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  • Writer's picturetrevorcarterva .

The Mind of Nature

Updated: Nov 1, 2023

In my latest novel, Datura Serpentis, I explore the relationship and interconnectedness between humans and the natural world. It's a story that combines elements of fantasy, suspense, and science fiction; a thrilling contemporary fantasy work of fiction.

Below is a sneak peek (pitch and first chapter) of my novel, Datura Serpentis.

Pitch: In a world where the bond between Nature and humans is frayed, Alaina Landry, a botanist with an extraordinary ability to communicate with the natural world, uses her rare gift to battle the dark forces behind the creation of unusual plants, ones that breed deadly insects that pose an existential threat to humanity.



Trevor Lang Carter

Copyright©2023 Trevor Lang Carter

All Rights Reserved.

“In time the earth will be inhabited by almost god-like beings who shall analyze and discuss the remnants of humanity as we now discuss the chimpanzee.” Ella Wheeler Wilcox, American Author and Poet

Chapter 1

Once there was a tree

—Shel Silverstein, The Giving Tree

There are dark forces in nature, born from the human mind.

When the elements of Nature synergize to bring nourishing rain to thirsty crops, the farmer’s heart blossoms with joy. But he knows his crops need more than just rain. They also need the invigorating energy of the sun to become healthy.

He understands there is also a delicate balance between the different elements of Nature necessary for his crops to materialize. Too much sun will cause sunscald on the leaves. Those leaves will eventually dry up and crumble, leaving the crops exposed to the sun’s harmful rays. Too much rain will drown his precious harvest.

Then there are the weeds, those baneful tendrils that creep up through the soil to strangle his crops, leaving them lifeless and listless on the ground. He may wonder why weeds exist at all, not realizing that they help protect and revitalize degraded soils, which provides an ideal habitat for organisms that contribute to the biological control of pesky insects and provide fodder for certain animals.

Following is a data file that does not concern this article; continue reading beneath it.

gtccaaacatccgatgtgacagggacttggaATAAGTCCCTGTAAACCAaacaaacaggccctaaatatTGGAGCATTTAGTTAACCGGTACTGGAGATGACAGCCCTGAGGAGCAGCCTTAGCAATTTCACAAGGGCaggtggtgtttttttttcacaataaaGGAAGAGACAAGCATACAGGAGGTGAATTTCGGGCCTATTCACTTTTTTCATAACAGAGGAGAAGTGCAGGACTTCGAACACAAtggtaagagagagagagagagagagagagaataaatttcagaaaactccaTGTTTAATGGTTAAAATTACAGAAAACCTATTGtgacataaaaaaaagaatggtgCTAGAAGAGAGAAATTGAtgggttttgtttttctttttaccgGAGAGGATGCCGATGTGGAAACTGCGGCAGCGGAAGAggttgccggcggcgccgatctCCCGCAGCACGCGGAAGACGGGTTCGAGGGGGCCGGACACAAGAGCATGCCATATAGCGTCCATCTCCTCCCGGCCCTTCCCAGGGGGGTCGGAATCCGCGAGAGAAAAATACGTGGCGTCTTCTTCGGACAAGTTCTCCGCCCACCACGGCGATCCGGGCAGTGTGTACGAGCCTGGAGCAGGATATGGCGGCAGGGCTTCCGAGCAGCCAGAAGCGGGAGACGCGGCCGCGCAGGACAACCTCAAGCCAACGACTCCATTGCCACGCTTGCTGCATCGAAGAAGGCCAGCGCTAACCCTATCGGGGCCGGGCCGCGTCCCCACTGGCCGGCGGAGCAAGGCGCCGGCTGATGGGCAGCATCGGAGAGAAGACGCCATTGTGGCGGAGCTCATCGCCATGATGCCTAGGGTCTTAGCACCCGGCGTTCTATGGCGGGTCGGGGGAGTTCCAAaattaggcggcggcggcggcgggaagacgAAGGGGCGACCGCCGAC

The farmer may question why there seems to be an imbalance in Nature at times that can threaten his livelihood. Does he consider the possibility that the imbalance he perceives could be directly related to the destructive forces set in motion by his species?

Nature exemplifies the essence of dualism, having both a nurturing hand and a darker hand that seems indifferent or even antagonistic to human beings. It can produce a gentle breeze that stirs the imagination of a poet. But it can also generate a tornado that whips that poet into the air, tossing him or her about like a rag doll, causing them serious injury or even death.

Perhaps the human mind reflects the polarity of Nature. From that mind, beautiful dreams emerge. But that mind also produces inflictive imaginings.

Or does Nature reflect the polarity of the human mind, acting as a feedback system, revealing both the light and dark inside of us, releasing karmic forces that can nourish and plunder?

Who can know the mind of Nature? Who can understand her logic? She giveth but also taketh away. While one farmer’s crops are nurtured, another farmer’s crops lay desolate, nourished only by the sorrow falling from his eyes.

Six-year-old Alaina Landry had not yet learned the complexities of Nature or experienced its whimsicality. She looked at it as most children her age would—through the filtered lens of innocence. She saw only colorful rainbows, dainty flowers, and beautiful butterflies.

On this particular day, Alaina’s knowledge of Nature expanded even further when she found a bundle of Creeping Phlox cascading over some rocks near the edge of the woods in her backyard.

Barefooted, she padded over to the flowers, feeling the lush green carpet of the Earth slipping between her toes with each step.

Standing below an azure canvas, stroked with several wispy white clouds, Alaina was entranced by the pink petals; pink being her favorite color. Her chestnut-brown hair flittered as a gentle breeze combed through it, moving it like the strands of a Weeping Willow caressed by the wind.

Alaina’s mother, Beth, stood at the hedges in her backyard talking to her neighbor, eighty-four-year-old, Clara Cornwell, diverting her eyes between Clara and her six-year-old daughter as the conversation about Clara’s deceased husband carried on; he had recently passed away.

Alaina, wearing a short blue polo dress, plunged her knees into the soft viridescent grass, studying the wildflowers carefully, gently caressing the petals with her fingers. She bent over, moving her nose toward them, breathing in deeply, intoxicated by their enchanting aroma. Her honey-colored eyes glinted with ebullience as she turned to look at her mother, waving for her to come over and look at her newfound treasure.